Wandering Thoughts archives


The problem with SELinux (still)

Here's a list of almost all of the bugs that got fixed in recent Fedora 17 SELinux policy update:

867107 - SELinux is preventing /usr/sbin/in.tftpd from using the 'dac_override' capabilities.
868656 - SELinux is preventing /usr/bin/python2.7 from using the 'sys_nice' capabilities.
868866 - SELinux is preventing /usr/sbin/fping from 'create' accesses on the rawip_socket .
869468 - SELinux is preventing tuned from using the 'setsched' accesses on a process.
871097 - SELinux is preventing haveged from 'read' accesses on the file meminfo.
872768 - SELinux is preventing /usr/sbin/rpc.statd from 'write' accesses on the sock_file rpcbind.sock.
872894 - SELinux is preventing /usr/libexec/nm-openvpn-service from 'open' accesses on the file /home/karl/.cert/klatiss.key.
873030 - SELinux is preventing /usr/bin/dbus-daemon from 'write' accesses on the blk_file /dev/sdb.
873393 - SELinux is preventing /usr/bin/qemu-system-x86_64 from using the 'execmem' accesses on a process.
846001 - type=AVC msg=audit(1344196154.847:445): avc: denied { create } for pid=6975 comm="rhnsd" scontext=system_u:system_r:rhsmcertd_t:s0 tcontext=system_u:system_r:rhsmcertd_t:s0 tclass=unix_dgram_socket
868456 - SELinux is preventing freshclam from search access on the directory amavisd.
870659 - SELinux is preventing agetty from access on ttyUSB0.
821189 - SELinux is preventing polkit-agent-he from using the 'setsched' accesses on a process.
860226 - SELinux is preventing /usr/sbin/nslcd from 'name_connect' accesses on the tcp_socket .
865328 - SELinux is preventing /usr/lib64/nspluginwrapper/npconfig from 'getattr' accesses on the filesystem /.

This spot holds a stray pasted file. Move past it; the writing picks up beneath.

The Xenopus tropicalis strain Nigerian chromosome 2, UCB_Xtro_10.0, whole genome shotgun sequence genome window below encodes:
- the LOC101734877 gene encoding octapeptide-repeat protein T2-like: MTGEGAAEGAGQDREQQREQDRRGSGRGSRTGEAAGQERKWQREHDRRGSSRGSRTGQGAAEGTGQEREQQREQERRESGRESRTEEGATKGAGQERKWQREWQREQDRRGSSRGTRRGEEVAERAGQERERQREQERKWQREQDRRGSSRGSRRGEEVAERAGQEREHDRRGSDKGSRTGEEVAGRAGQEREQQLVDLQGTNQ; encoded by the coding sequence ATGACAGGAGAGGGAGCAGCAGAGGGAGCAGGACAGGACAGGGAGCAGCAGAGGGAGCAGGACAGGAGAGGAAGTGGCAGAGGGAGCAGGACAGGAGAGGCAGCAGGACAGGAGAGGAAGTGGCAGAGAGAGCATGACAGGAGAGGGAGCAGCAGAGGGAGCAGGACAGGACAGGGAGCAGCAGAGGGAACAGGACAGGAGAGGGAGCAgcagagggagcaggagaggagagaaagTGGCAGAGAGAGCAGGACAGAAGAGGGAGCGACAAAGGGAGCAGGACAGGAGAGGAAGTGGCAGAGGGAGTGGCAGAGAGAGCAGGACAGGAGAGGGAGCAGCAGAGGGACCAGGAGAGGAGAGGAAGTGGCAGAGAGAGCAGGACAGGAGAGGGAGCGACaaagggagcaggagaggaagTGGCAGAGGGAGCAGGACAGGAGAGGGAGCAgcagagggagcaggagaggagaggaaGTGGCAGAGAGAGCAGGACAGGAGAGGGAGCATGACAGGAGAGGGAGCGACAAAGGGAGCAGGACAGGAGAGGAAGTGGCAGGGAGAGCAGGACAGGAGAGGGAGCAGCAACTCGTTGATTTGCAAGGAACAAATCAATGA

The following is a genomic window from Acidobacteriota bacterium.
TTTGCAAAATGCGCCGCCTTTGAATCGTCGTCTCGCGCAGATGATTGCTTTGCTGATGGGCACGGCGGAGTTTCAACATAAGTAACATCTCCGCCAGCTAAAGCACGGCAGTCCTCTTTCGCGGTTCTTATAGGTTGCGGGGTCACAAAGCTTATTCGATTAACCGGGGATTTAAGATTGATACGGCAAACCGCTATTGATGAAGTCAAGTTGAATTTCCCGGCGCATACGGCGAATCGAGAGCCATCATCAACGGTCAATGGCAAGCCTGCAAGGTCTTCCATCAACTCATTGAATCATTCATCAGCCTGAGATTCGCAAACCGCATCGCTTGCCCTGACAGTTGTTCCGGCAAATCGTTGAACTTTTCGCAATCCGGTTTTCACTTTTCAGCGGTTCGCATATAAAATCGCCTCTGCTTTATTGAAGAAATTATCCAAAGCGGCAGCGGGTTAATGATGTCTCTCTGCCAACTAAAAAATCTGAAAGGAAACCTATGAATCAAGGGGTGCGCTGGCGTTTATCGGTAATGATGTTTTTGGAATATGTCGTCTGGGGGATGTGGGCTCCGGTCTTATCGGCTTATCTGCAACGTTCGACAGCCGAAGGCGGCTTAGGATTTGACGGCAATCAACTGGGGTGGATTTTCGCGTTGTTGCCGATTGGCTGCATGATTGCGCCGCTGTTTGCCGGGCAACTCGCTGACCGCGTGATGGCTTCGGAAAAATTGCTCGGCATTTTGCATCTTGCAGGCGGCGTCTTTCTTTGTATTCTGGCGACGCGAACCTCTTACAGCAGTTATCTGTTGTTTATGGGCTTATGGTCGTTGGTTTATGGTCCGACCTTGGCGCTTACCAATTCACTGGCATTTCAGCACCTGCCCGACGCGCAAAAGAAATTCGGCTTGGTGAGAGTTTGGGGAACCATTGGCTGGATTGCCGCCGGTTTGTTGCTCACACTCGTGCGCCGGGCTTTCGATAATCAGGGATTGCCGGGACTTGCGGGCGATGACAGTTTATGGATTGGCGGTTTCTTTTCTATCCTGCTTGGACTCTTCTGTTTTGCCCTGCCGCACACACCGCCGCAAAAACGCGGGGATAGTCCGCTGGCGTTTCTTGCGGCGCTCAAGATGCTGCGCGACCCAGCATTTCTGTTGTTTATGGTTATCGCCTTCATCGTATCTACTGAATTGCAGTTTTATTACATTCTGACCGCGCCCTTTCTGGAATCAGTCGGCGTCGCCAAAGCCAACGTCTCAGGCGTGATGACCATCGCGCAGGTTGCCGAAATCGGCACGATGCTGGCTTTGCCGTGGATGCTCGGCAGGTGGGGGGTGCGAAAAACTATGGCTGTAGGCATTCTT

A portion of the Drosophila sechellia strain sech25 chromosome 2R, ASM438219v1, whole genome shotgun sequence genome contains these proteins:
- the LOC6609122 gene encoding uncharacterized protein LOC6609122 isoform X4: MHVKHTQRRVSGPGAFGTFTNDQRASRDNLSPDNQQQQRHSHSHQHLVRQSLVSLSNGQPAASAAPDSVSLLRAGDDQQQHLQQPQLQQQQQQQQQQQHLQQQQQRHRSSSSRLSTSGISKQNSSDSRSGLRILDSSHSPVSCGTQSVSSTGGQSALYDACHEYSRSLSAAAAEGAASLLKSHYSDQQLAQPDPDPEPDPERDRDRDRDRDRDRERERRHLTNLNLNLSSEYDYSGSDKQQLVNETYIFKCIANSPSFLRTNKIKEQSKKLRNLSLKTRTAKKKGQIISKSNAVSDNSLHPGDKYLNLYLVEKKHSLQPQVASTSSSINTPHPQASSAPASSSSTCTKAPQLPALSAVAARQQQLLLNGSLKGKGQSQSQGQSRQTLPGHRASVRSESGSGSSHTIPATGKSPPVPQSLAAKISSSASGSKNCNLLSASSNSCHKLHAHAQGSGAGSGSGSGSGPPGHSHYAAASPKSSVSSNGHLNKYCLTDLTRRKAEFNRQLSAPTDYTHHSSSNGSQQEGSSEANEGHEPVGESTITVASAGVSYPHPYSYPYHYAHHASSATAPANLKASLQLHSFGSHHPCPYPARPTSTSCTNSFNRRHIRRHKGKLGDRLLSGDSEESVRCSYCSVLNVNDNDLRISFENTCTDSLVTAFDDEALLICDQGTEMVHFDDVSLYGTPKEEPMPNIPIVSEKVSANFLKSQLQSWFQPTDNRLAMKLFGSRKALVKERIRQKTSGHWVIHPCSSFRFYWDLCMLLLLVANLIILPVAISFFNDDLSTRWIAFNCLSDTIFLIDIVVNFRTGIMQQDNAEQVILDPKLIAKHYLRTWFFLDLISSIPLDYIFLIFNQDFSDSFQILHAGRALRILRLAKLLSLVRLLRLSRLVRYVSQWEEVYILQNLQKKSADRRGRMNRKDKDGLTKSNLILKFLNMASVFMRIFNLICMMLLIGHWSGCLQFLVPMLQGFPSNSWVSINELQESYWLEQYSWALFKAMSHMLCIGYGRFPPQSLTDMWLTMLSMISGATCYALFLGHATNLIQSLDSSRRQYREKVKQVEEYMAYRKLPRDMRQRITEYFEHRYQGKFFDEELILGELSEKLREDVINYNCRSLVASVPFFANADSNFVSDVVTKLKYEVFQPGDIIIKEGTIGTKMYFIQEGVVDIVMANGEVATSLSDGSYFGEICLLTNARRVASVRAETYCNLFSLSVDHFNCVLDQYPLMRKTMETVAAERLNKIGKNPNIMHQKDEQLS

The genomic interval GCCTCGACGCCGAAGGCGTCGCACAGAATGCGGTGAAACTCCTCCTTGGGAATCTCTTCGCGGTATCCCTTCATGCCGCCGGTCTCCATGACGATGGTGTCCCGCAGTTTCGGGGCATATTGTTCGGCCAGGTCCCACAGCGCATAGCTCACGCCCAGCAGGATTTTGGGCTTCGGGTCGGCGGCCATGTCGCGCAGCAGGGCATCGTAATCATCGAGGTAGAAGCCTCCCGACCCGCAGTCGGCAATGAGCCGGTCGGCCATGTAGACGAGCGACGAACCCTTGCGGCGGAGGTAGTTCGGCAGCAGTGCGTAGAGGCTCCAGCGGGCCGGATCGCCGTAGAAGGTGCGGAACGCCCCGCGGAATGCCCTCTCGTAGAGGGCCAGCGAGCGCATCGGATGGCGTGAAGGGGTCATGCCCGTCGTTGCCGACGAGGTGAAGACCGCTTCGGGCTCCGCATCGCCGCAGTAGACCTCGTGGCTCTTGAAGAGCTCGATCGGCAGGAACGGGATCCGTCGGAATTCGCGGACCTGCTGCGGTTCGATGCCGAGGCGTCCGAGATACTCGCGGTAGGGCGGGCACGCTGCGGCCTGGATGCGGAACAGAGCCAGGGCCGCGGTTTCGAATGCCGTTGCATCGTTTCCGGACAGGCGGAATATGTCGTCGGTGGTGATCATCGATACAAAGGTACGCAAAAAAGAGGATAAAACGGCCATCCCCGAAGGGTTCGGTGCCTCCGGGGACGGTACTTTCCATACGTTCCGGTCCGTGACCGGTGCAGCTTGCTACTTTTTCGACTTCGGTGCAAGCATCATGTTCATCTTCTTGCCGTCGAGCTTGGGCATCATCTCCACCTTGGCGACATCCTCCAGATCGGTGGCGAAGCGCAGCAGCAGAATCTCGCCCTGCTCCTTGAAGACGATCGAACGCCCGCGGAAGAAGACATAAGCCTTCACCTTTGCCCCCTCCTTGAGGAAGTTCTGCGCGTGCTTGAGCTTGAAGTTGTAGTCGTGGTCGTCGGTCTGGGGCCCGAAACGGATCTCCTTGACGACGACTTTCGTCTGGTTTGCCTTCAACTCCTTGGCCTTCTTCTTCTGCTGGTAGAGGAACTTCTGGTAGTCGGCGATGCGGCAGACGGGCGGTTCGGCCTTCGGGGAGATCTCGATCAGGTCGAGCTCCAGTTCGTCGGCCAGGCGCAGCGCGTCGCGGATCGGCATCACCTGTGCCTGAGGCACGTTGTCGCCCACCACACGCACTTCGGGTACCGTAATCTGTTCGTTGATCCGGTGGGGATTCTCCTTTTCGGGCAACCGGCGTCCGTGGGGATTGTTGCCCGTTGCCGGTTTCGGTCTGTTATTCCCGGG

I want to emphasize that this is a completely typical bug list for a completely typical SELinux policy update. I have not cherry-picked an unusually long one; they are pretty much all like this.

Fedora has been using SELinux for years, probably at least half a decade by now. It is still fixing many, many instances where SELinux gets in the way of programs doing legitimate things that people want them to do. The progress that it has made in literally years is at best that these are somewhat more obscure programs doing somewhat more unusual things than they used to be. Using SELinux in non-mainstream environments still means a steady rain of these denials, all of them getting in your way.

(Distributions have spent years desperately trying to make it easier to deal with this rain, but it is still a pain in the rear. I run into it periodically on my laptop, which I still masochistically have SELinux turned on on.)

Note that this is not using SELinux in non-default configurations. These bugs are all (I assume) from stock configuration systems that SELinux just didn't quite cope with correctly.

At a meta-level all of these bugs happen because doing a complete inventory of legitimate program behavior is very hard, especially because it's not something that can be done automatically (at least currently). A fallible human has to stare a lot at a program to write its SELinux policy, and if they miss something you get another one of these bugs. People miss obscure corner cases a lot, especially when they are not intimately familiar with all of the aspects of the software.